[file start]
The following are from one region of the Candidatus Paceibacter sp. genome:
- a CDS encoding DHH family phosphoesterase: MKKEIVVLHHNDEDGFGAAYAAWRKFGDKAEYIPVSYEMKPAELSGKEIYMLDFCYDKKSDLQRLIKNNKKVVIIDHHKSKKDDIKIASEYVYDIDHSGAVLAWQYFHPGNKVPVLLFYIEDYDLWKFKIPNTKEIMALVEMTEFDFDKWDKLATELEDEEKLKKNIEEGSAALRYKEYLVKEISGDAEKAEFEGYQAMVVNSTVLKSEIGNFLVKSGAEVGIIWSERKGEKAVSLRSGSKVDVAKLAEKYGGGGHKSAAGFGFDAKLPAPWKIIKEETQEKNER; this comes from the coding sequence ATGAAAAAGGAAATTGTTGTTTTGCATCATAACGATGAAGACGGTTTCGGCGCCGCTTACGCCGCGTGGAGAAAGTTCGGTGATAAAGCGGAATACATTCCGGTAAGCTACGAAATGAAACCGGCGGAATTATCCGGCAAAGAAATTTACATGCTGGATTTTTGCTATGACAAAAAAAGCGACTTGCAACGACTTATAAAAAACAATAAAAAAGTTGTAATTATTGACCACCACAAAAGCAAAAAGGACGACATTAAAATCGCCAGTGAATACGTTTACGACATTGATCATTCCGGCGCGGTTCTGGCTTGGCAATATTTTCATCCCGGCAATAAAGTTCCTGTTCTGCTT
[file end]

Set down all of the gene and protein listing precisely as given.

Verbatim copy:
The following are from one region of the Candidatus Paceibacter sp. genome:
- a CDS encoding DHH family phosphoesterase: MKKEIVVLHHNDEDGFGAAYAAWRKFGDKAEYIPVSYEMKPAELSGKEIYMLDFCYDKKSDLQRLIKNNKKVVIIDHHKSKKDDIKIASEYVYDIDHSGAVLAWQYFHPGNKVPVLLFYIEDYDLWKFKIPNTKEIMALVEMTEFDFDKWDKLATELEDEEKLKKNIEEGSAALRYKEYLVKEISGDAEKAEFEGYQAMVVNSTVLKSEIGNFLVKSGAEVGIIWSERKGEKAVSLRSGSKVDVAKLAEKYGGGGHKSAAGFGFDAKLPAPWKIIKEETQEKNER; this comes from the coding sequence ATGAAAAAGGAAATTGTTGTTTTGCATCATAACGATGAAGACGGTTTCGGCGCCGCTTACGCCGCGTGGAGAAAGTTCGGTGATAAAGCGGAATACATTCCGGTAAGCTACGAAATGAAACCGGCGGAATTATCCGGCAAAGAAATTTACATGCTGGATTTTTGCTATGACAAAAAAAGCGACTTGCAACGACTTATAAAAAACAATAAAAAAGTTGTAATTATTGACCACCACAAAAGCAAAAAGGACGACATTAAAATCGCCAGTGAATACGTTTACGACATTGATCATTCCGGCGCGGTTCTGGCTTGGCAATATTTTCATCCCGGCAATAAAGTTCCTGTTCTGCTT